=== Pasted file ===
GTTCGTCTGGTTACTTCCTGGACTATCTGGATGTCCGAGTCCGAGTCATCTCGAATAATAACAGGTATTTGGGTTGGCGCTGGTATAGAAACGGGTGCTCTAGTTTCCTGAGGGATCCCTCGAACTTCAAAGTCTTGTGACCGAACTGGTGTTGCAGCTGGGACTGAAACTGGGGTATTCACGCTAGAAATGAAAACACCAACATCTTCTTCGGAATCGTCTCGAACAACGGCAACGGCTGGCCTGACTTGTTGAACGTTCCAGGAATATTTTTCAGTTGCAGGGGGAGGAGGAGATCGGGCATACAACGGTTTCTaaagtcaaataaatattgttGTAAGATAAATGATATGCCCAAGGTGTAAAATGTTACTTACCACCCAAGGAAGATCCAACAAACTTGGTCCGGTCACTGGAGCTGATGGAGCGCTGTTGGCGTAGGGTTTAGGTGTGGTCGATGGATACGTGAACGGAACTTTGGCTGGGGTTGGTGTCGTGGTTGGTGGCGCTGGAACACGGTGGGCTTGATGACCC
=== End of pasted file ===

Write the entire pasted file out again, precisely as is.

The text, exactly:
GTTCGTCTGGTTACTTCCTGGACTATCTGGATGTCCGAGTCCGAGTCATCTCGAATAATAACAGGTATTTGGGTTGGCGCTGGTATAGAAACGGGTGCTCTAGTTTCCTGAGGGATCCCTCGAACTTCAAAGTCTTGTGACCGAACTGGTGTTGCAGCTGGGACTGAAACTGGGGTATTCACGCTAGAAATGAAAACACCAACATCTTCTTCGGAATCGTCTCGAACAACGGCAACGGCTGGCCTGACTTGTTGAACGTTCCAGGAATATTTTTCAGTTGCAGGGGGAGGAGGAGATCGGGCATACAACGGTTTCTaaagtcaaataaatattgttGTAAGATAAATGATATGCCCAAGGTGTAAAATGTTACTTACCACCCAAGGAAGATCCAACAAACTTGGTCCGGTCACTGGAGCTGATGGAGCGCTGTTGGCGTAGGGTTTAGGTGTGGTCGATGGATACGTGAACGGAACTTTGGCTGGGGTTGGTGTCGTGGTTGGTGGCGCTGGAACACGGTGGGCTTGATGACCC